The Law Commission published its report on Technical Issues in Charity Law in September 2017 following a public consultation.
There has been a huge rise in the use of video conferencing and online messaging services while we are at home due to the Covid-19 related lockdown.
These services undoubtedly deliver many benefits, for both personal use and organisations, but we also want to make you aware of the risks they bring for organisations of all types; not to scare anyone, but so you can assess and reduce those risks.
There are lots of different services to choose from, and each has its pros and cons, which we will look at briefly to help you choose the right one for your needs. Regardless of which software you use though, there are risks attached to any video conferencing that all organisations should be mindful of. This applies to church groups and charities, who are holding committee meetings and prayer groups online now, as much as to businesses.
When planning to hold meetings by video call, as well as choosing an appropriate video conferencing service, consider:
- what’s being discussed in the meeting, and how sensitive that is;
- if any attendees might have some extra “guests”, and most importantly;
- whether video conferencing is appropriate for the meeting at all, either for some or all of the attendees.
What’s on the agenda?
Any method of communication can involve sharing personal data, about the people in the conversation, and other people. A meeting held over video from home (in your slippers!) can feel more informal than usual, and there is a risk that it can feel like it’s “off the record”. Remember that all the usual data protection and confidentiality rules apply when you’re discussing anything that could identify a person or people, especially when the meeting host is recording the meeting. Attendees should always be made aware if they are being recorded.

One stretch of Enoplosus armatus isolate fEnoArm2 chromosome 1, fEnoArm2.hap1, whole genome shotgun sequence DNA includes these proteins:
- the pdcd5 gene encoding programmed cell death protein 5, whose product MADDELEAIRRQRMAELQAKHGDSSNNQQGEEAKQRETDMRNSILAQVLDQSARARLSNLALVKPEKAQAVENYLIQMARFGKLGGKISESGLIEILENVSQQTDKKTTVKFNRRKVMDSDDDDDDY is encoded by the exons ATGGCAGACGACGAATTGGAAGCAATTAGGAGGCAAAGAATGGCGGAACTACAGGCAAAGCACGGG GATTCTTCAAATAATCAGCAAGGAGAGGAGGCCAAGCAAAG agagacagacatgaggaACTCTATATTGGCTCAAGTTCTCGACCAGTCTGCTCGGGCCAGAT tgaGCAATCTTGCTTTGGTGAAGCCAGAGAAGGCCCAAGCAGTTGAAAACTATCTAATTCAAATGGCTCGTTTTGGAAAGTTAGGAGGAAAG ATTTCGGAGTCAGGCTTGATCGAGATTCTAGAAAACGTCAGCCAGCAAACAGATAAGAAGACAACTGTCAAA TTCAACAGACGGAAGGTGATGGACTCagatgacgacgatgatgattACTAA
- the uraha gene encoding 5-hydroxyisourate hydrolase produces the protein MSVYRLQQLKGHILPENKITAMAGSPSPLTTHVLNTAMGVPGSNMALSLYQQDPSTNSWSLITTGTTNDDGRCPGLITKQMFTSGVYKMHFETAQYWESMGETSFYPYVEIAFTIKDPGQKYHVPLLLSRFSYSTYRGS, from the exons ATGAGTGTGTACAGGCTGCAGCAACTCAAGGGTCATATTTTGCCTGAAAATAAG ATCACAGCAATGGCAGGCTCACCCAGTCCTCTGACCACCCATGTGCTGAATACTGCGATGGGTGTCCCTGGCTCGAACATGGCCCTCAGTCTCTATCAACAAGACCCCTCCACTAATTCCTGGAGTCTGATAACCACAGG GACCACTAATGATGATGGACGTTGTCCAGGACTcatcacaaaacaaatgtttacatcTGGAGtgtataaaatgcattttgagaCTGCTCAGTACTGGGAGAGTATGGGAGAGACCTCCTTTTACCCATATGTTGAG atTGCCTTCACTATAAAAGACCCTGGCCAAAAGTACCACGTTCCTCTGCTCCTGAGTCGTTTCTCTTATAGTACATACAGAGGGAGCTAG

Who else is around?
When we’re working from home with family around, we can have extra uninvited guests to the video meetings; remember “BBC Dad” whose children popped into his office without him realising when he was doing a video link on the TV? Luckily it was just an amusing, and very cute, distraction, but in other circumstances, it could have been more problematic. Be aware that children (or adults!) could wander into shot in a state of undress or say something out loud they don’t intend to share with your fellow meeting attendees. Parents who don’t usually share their children’s images on social media, for a variety of reasons, including safeguarding, should especially be made aware if a video meeting is being recorded so they can keep their children out of shot, which might mean keeping the camera turned off.
Are you sitting comfortably?
This could have you thinking about only video conferencing from behind a heavily padlocked door, but the simplest way to avoid the risk of anything appearing on camera that shouldn’t is to turn the camera off, or not turn it on in the first place. Just because the technology is available, we don’t have to use it at all times, or at all, if it’s not appropriate or someone isn’t comfortable with it.
While the use of cameras can help us feel more connected while we’re apart, there is the danger that they can be too intrusive for colleagues, even if there are no safeguarding issues in their home. Who can honestly say their video conferences only show a beautifully presented tidy house behind your well-groomed and smiling face? Or who (like me!) is more likely to show off a scruffy dressing gown hanging on the door, while sporting unwashed hair and an anxious scowl? Some video conferencing services, including Zoom and Microsoft Teams, allow you to either blur your background or change it completely, but I’m afraid we’re still left with my ungroomed appearance. And while we’re being honest here, yes, I have been known to take a video call while wearing pyjama trousers and a ‘proper’ top!